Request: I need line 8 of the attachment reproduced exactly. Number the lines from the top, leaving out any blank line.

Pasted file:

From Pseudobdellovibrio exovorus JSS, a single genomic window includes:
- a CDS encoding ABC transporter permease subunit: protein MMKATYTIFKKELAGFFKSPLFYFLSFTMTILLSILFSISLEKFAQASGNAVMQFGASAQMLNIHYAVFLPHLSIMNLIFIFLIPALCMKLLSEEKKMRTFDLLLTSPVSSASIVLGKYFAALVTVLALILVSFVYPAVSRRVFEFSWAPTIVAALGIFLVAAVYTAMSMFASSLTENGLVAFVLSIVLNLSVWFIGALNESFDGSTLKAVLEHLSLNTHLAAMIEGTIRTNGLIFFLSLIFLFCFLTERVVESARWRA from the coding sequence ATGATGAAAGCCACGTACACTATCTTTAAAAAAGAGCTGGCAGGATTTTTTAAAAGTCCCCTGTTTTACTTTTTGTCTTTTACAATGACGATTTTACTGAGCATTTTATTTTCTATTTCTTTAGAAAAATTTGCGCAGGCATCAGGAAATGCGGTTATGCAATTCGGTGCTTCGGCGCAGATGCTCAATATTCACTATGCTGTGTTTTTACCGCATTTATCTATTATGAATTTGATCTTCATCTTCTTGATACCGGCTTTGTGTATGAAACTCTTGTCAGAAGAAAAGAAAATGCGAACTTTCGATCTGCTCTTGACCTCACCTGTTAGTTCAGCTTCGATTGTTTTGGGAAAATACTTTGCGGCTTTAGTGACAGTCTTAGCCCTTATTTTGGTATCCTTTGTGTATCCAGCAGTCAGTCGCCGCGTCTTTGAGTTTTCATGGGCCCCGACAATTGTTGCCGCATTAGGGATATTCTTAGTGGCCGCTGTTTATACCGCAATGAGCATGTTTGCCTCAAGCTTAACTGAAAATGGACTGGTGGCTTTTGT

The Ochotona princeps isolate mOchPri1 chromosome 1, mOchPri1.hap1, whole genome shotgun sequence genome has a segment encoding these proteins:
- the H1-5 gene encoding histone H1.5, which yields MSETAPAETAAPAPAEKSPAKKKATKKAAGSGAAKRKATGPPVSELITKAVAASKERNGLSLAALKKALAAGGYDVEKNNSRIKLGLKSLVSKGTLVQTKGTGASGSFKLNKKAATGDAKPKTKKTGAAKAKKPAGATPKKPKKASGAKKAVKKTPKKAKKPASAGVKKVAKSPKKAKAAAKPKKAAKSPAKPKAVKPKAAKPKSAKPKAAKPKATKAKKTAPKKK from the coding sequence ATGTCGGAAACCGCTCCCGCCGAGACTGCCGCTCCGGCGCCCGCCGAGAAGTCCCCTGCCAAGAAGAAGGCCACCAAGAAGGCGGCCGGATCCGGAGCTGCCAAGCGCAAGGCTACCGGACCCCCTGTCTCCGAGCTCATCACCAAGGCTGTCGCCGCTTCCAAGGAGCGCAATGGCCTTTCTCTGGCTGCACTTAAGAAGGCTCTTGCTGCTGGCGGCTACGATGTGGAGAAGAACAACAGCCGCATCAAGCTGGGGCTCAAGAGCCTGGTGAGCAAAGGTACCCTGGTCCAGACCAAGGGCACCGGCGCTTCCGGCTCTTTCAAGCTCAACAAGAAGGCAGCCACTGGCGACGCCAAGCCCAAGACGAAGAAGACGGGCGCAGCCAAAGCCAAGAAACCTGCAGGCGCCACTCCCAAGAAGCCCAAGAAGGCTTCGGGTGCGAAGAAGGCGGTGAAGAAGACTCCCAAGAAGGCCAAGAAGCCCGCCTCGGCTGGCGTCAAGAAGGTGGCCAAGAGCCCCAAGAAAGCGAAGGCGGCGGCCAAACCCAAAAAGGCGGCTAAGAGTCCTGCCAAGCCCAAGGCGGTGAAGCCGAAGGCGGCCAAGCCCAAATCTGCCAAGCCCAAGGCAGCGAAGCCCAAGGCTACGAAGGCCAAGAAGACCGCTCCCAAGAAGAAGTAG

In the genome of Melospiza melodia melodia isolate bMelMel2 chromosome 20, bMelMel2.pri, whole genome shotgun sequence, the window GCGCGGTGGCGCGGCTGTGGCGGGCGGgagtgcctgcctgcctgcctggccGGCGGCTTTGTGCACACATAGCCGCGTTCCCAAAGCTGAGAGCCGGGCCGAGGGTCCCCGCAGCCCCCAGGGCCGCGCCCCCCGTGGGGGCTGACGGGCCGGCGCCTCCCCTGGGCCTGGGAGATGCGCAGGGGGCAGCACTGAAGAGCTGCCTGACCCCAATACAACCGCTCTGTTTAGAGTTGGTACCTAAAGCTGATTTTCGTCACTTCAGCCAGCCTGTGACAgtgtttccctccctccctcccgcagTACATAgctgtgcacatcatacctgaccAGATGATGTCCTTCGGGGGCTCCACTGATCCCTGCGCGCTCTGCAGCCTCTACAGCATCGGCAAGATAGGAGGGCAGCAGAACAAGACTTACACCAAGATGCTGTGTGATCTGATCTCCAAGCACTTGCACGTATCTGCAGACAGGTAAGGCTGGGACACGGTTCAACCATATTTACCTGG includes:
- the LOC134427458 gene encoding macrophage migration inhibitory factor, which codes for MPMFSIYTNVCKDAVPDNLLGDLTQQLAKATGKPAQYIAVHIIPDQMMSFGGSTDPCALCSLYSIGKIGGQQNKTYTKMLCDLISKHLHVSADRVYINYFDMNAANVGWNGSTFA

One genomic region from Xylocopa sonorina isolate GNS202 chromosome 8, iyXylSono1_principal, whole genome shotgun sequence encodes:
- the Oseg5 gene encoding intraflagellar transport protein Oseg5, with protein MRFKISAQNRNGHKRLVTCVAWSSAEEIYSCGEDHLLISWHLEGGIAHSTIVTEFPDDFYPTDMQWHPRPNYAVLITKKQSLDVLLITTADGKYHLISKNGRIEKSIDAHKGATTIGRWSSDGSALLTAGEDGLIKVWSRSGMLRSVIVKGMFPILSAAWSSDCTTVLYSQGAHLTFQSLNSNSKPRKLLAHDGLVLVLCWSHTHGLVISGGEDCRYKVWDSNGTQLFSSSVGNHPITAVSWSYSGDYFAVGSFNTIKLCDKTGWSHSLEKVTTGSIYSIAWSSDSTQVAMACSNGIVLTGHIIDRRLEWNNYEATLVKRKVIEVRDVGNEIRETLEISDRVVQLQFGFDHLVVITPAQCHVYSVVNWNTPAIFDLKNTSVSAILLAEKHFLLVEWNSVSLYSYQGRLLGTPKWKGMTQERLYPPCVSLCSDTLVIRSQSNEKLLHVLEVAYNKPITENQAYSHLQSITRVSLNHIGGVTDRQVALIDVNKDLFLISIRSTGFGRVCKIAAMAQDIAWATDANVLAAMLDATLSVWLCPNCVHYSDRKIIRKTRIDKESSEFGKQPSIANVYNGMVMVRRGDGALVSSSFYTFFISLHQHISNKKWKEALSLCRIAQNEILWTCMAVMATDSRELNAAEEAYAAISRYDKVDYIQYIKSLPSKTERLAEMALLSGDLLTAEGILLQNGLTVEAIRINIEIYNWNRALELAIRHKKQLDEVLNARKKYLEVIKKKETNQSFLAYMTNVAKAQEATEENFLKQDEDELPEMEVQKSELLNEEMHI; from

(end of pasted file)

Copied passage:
- the Oseg5 gene encoding intraflagellar transport protein Oseg5, with protein MRFKISAQNRNGHKRLVTCVAWSSAEEIYSCGEDHLLISWHLEGGIAHSTIVTEFPDDFYPTDMQWHPRPNYAVLITKKQSLDVLLITTADGKYHLISKNGRIEKSIDAHKGATTIGRWSSDGSALLTAGEDGLIKVWSRSGMLRSVIVKGMFPILSAAWSSDCTTVLYSQGAHLTFQSLNSNSKPRKLLAHDGLVLVLCWSHTHGLVISGGEDCRYKVWDSNGTQLFSSSVGNHPITAVSWSYSGDYFAVGSFNTIKLCDKTGWSHSLEKVTTGSIYSIAWSSDSTQVAMACSNGIVLTGHIIDRRLEWNNYEATLVKRKVIEVRDVGNEIRETLEISDRVVQLQFGFDHLVVITPAQCHVYSVVNWNTPAIFDLKNTSVSAILLAEKHFLLVEWNSVSLYSYQGRLLGTPKWKGMTQERLYPPCVSLCSDTLVIRSQSNEKLLHVLEVAYNKPITENQAYSHLQSITRVSLNHIGGVTDRQVALIDVNKDLFLISIRSTGFGRVCKIAAMAQDIAWATDANVLAAMLDATLSVWLCPNCVHYSDRKIIRKTRIDKESSEFGKQPSIANVYNGMVMVRRGDGALVSSSFYTFFISLHQHISNKKWKEALSLCRIAQNEILWTCMAVMATDSRELNAAEEAYAAISRYDKVDYIQYIKSLPSKTERLAEMALLSGDLLTAEGILLQNGLTVEAIRINIEIYNWNRALELAIRHKKQLDEVLNARKKYLEVIKKKETNQSFLAYMTNVAKAQEATEENFLKQDEDELPEMEVQKSELLNEEMHI; from